TORRES: Thirstier (Merge) - review | Under The Radar Magazine Under the Radar | Music Blog for the Indie Music Magazine
Sunday, October 17th, 2021  




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MacKenzie Scott, the mercurial creative behind TORRES, was seemingly on the cusp of a breakthrough in 2017 with her third full-length album Three Futures, and a promising record deal with 4AD. Yet, despite the acclaim the record garnered, Scott was unceremoniously dropped as the record underperformed commercially. Her reintroduction with 2020’s Silver Tongue (and her first release for Merge), though lush and evocative musically, was equally tumultuous lyrically, chronicling the rocky narrative arc of her relationship in layered art pop.

Yet, after all those struggles, she’s found herself in 2021 with a surprising measure of peace. “I’ve been conjuring this deep, deep joy that I honestly didn’t feel for most of my life,” she says. “I feel like a rock within myself.” So after years of tumult and struggle, what does peace sound like for Scott? In the case of Thirstier, it is loud and unabashed, soaked in distortion-laden theatrics, massive hooks, and unquenchable restless joy.

That shift was foreshadowed from the very first single, “Don’t Go Puttin Wishes In My Head.” As an unashamed lover of bright and thundering pop songs, the track caught my ear like no other TORRES song had yet, delivering possibly her most instantly memorable hook via glorious sparkling indie rock. “Hug From a Dinosaur” mines a similar, instantaneously catchy vein, with added pounding piano and handclaps bringing power pop aesthetics into the mix.

Though her approach is more direct and hook-laden on Thirstier, Scott also remains as ambitious sonically as ever. “Are You Sleepwalking?” and the standout title track are explosive grungy showcases for Scott, transitioning effortlessly between tightly wired verses and massive thundering choruses on the former and conjuring invigorating gnarled sonics on the latter. Later in the record Scott explores more electronic textures, as with the jittery looping dance rhythms of “Kiss the Corners” or the squealing industrial closer, “Keep the Devil Out.”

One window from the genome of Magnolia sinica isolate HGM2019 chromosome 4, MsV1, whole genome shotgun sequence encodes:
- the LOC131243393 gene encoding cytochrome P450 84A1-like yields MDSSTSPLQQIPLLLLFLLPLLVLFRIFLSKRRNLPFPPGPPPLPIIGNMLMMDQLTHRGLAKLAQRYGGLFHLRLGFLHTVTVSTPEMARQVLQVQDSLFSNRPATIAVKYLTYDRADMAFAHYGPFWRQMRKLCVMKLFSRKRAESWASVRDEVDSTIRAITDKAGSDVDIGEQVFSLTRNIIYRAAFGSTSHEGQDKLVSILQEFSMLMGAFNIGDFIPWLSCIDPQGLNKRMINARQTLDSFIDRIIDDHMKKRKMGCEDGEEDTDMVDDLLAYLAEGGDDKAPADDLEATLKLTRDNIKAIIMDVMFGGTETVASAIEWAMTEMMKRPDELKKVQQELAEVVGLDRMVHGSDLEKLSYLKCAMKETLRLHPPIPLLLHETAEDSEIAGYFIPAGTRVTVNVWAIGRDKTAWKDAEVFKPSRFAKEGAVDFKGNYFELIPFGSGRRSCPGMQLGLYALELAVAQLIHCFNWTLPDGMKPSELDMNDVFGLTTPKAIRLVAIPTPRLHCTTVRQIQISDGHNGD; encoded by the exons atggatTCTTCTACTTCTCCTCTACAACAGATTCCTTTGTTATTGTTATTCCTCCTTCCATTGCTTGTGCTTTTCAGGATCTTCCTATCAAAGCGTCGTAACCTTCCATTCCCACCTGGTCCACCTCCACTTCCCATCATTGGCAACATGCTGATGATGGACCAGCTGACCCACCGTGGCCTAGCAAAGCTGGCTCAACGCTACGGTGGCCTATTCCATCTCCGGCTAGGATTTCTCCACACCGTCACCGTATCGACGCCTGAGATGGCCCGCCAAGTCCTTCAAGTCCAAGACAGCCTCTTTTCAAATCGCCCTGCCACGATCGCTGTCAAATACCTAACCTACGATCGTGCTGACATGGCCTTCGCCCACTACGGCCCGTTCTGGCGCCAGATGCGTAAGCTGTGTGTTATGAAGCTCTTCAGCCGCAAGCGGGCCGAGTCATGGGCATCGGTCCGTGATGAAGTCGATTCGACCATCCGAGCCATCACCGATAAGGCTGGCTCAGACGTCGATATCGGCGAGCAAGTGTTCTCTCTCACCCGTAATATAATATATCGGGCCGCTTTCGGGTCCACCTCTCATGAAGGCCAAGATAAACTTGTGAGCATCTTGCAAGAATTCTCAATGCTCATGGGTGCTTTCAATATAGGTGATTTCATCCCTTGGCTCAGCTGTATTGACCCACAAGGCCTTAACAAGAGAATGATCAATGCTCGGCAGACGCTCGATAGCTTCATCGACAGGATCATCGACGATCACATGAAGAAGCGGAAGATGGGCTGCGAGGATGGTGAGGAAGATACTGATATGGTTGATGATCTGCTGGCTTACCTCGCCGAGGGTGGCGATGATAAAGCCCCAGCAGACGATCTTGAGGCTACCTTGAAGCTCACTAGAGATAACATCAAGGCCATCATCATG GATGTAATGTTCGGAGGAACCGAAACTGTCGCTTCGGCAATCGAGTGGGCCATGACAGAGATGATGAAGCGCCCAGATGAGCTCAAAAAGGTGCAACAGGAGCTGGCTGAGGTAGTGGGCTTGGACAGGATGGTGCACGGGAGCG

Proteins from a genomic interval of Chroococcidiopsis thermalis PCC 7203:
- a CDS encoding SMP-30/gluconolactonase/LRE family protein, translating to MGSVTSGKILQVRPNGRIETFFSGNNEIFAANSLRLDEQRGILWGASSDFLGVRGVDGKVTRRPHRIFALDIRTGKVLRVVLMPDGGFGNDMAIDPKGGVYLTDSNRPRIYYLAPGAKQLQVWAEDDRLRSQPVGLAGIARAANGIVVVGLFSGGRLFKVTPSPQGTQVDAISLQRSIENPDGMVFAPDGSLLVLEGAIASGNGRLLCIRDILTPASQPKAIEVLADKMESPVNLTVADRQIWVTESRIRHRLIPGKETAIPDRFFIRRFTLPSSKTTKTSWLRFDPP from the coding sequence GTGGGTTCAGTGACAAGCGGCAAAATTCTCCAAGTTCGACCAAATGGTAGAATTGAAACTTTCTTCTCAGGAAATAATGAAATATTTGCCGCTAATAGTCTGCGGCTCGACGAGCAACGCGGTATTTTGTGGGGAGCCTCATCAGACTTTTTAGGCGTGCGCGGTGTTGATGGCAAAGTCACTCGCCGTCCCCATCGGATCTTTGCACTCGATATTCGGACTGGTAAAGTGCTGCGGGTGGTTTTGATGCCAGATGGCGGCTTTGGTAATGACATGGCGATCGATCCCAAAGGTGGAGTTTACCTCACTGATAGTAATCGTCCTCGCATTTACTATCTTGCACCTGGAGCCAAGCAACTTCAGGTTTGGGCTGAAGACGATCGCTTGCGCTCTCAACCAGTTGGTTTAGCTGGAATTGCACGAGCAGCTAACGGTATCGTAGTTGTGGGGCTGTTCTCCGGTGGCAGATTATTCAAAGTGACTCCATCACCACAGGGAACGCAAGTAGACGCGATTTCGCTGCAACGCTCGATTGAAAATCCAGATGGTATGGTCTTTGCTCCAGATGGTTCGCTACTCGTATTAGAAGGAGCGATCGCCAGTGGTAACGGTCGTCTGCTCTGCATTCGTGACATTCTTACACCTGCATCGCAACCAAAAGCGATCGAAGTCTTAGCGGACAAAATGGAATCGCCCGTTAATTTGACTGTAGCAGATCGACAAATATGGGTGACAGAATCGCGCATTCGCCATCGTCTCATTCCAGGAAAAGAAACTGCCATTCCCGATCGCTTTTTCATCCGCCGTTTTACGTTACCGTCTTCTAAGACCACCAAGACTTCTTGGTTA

Scott charges around aesthetic left turns, pulling the record in new directions as she follows each new experimental detour. The core force keeping the record cohesive is Scott herself. In her hands, each song demands rapt attention. Even “Big Leap,” the record’s most sparse cut, makes ample use of its spacious aesthetics and pinpoint sharp melody to create dramatic power out of the negative space.

Amidst all that intensity, it’s an impressive feat for Scott to rise above the din. But she does, helped in no small part by the evident enduring joy she’s found in her life. Many of the songs dwell on her relationship but, less the dramatic arcs of infatuation, betrayal, and reunion and more in everyday enduring commitment. “Hug From a Dinosaur’’ turns the simple act of bringing your partner lunch into reflection on a cosmic eternal love, with Scott singing “Lord, girl, you’re the best of all possible worlds/ Before my wild happiness who was I if not yours?” Meanwhile, the muscular guitar lines on “Drive Me” accompany feverish declarations of devotion一“I know this much is true/There’re so few like you/Sweeter than juice/Better than a muse/Burns slower than a fuse.”

“The more of you I drink, the thirstier I get,” Scott confesses on the title track. The line is a sharp encapsulation of what makes Thirstier so potent. Following her label woes, rocky relationship patches, and a year of a devastating worldwide pandemic, Scott has found herself finally in a place of hard-won contentment and the record is both a document and celebration of that peace, delivered with palpable delight. It is the most hungry and explosive Scott has ever sounded, blowing her style into a magical fantasia of instrumental bombast and delirious joy. (

Author rating: 8.5/10

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Average reader rating: 8/10


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